The start-up, which has been granted a licence by UK regulators to launch the service, will save a user’s existing hair follicles until they are needed later in life.
Headquartered in Manchester, the firm says it wants to ‘make hair loss a thing of the past’.
It has been authorised by the Human Tissue Authority (HTA) to launch the banking treatment, which hopes to allow male and female patients concerned about hair loss to save some of their hair follicles in ‘cryopreservation’.
It is hoped that in the future, subject to further approvals, these follicles could be used to combat balding.
Hair follicle banking will be open to all adults, aged 18 and over, and will cost around £2,000.
Patients will begin with a consultation, and those accepted will have around a hundred hair follicles removed from the back of the head.
The surgical procedure is said to take less than an hour, and should allow patients to continue with their regular activities.
The saved follicles are then cryopreserved to maintain cell viability, before being stored at minus 180C at HairClone’s partner tissue bank.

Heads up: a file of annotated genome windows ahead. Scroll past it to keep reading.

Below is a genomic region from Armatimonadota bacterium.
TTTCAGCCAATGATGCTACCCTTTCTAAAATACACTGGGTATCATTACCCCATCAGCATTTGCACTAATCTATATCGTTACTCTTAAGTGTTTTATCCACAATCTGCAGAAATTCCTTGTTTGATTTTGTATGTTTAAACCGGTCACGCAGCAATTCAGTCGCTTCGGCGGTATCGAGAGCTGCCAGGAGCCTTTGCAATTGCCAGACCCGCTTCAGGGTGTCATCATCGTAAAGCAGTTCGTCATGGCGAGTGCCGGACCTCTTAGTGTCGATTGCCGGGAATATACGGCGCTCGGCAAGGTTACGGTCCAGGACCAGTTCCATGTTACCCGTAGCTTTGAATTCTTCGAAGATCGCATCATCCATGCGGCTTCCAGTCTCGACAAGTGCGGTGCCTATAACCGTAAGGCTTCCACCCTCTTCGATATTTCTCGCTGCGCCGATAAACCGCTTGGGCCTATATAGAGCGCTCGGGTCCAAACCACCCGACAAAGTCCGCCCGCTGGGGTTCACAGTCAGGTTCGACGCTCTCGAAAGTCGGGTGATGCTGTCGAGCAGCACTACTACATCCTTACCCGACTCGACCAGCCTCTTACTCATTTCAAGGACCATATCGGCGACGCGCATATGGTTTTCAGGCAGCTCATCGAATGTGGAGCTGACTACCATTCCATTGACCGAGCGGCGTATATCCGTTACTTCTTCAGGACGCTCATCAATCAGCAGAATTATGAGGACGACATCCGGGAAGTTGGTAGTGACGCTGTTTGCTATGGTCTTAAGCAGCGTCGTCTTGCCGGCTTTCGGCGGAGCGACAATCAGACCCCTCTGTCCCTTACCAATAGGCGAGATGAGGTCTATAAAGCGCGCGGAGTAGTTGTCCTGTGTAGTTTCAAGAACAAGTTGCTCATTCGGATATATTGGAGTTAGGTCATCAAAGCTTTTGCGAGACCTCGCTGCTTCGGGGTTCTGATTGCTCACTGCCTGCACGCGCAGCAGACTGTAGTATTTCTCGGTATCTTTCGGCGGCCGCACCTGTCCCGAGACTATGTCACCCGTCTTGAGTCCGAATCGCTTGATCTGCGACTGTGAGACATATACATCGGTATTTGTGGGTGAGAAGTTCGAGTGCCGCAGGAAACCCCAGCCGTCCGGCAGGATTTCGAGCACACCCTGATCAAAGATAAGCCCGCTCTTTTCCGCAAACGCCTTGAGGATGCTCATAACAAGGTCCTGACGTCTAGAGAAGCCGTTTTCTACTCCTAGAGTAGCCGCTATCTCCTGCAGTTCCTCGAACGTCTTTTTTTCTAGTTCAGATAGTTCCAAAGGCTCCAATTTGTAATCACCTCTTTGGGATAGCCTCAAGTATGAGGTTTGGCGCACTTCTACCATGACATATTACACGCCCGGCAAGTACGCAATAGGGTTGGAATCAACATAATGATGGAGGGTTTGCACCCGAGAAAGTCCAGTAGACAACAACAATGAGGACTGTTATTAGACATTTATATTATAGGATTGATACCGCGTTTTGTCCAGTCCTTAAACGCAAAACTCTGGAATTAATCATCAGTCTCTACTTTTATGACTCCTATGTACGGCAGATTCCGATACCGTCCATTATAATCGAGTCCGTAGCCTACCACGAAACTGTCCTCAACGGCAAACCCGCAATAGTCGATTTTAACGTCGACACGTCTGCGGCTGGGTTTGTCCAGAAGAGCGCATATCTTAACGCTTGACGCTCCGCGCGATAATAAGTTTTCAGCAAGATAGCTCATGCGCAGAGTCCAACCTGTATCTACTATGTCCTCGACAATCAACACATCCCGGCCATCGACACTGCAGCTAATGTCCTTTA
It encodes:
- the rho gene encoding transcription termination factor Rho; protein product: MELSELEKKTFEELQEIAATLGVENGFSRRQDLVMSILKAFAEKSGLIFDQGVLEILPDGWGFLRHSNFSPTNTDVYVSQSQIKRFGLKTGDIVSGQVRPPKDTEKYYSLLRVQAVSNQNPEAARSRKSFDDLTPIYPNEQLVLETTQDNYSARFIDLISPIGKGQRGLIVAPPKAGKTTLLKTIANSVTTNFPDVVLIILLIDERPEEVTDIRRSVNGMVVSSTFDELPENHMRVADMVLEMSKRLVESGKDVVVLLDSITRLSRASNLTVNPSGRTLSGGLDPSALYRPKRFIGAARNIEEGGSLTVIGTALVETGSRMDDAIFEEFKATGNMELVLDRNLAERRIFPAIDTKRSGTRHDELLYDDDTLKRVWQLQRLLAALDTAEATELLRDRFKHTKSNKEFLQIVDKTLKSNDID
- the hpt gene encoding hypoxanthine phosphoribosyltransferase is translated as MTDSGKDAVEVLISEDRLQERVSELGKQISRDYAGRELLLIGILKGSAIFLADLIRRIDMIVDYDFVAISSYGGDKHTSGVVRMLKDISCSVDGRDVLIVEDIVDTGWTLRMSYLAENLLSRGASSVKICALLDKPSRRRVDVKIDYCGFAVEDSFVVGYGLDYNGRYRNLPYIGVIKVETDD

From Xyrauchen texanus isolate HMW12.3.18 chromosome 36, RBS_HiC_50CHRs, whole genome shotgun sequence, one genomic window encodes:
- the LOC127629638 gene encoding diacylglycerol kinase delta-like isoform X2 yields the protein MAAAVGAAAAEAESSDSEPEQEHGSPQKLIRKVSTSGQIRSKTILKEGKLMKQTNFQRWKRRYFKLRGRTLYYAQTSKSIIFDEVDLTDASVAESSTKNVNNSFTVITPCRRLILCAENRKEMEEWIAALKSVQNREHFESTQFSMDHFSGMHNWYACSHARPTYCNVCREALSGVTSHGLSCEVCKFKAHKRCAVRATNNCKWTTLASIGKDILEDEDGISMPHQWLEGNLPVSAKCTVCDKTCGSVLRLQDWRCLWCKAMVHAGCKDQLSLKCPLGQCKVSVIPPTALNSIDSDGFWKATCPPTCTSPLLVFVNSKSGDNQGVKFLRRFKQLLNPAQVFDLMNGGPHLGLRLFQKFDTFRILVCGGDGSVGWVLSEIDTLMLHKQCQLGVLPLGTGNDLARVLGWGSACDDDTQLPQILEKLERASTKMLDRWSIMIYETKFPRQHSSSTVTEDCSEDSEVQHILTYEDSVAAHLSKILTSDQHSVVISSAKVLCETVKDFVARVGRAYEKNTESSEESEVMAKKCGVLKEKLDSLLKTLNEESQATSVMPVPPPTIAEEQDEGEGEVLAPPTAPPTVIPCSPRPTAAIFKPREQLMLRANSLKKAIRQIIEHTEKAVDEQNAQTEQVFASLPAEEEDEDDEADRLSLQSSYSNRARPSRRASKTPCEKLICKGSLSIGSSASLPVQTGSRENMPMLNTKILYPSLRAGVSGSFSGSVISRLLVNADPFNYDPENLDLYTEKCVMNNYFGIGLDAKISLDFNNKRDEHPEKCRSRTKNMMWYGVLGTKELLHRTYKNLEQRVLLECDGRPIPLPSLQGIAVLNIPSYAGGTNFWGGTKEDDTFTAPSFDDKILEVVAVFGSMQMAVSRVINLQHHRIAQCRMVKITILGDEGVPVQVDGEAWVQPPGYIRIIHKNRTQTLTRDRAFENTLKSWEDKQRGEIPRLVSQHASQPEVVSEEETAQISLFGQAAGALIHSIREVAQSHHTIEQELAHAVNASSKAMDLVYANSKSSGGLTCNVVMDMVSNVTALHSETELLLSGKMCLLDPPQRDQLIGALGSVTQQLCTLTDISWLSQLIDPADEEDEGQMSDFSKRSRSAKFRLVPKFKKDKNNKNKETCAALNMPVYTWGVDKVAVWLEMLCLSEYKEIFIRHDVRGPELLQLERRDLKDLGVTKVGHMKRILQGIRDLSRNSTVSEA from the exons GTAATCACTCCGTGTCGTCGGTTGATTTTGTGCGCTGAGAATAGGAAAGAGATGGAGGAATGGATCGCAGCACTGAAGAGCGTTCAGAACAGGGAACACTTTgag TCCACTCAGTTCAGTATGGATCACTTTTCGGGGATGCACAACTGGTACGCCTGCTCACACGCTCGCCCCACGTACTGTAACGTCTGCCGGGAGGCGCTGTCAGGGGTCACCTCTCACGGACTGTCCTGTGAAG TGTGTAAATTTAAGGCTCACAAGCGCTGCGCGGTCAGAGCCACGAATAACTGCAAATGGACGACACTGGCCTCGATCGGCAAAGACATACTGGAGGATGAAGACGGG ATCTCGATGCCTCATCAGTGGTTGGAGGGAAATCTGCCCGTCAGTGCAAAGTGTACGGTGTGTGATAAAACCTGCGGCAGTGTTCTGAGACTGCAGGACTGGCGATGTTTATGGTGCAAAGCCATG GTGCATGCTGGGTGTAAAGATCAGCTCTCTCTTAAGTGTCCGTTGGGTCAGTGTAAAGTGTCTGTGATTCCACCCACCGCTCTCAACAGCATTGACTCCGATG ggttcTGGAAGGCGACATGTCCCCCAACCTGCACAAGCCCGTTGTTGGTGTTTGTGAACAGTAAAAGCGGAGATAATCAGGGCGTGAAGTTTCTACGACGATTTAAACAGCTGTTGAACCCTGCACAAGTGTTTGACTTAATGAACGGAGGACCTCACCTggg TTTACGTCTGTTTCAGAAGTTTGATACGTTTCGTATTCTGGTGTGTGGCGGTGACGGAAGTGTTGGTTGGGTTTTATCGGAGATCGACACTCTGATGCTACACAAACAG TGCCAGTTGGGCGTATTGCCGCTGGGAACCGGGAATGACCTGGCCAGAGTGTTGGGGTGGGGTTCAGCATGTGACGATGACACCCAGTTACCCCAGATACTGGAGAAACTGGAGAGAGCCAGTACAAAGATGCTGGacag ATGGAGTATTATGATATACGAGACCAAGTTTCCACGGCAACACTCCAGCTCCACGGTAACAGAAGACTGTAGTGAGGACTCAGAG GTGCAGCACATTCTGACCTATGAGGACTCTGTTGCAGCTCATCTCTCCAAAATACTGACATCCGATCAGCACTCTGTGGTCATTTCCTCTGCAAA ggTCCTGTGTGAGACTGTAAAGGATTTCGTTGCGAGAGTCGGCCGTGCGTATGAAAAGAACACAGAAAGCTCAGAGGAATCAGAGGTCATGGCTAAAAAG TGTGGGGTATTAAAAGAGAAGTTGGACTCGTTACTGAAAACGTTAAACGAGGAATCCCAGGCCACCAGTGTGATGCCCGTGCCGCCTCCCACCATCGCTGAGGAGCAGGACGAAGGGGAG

Dr Paul Kemp, HairClone CEO, said: “HairClone aims to replace the dermal papilla cells and rebuild these miniaturising follicles back to their original thickness and length.
“By multiplying these cells from a patient’s own banked follicles our hope is that we will be able to rebuild thousands of miniaturising hairs from a few banked follicles. Our goal is to maintain a patient’s hair density while also preventing these treated hairs from miniaturisation in the future.”
HairClone is also researching the formation of new hair follicles.
Dr Kemp says: “Creating brand new hairs generates a lot of interest, but it will be easier and probably more cosmetically suitable to rebuild a patient’s own natural hairs that are just miniaturising, rather than generating new ones.”
HairClone said it expects to increase the number of clinical partners in the coming months but there are already over 100 million people within 50 miles of a partner clinic in the UK, US, Australia, New Zealand and Canada.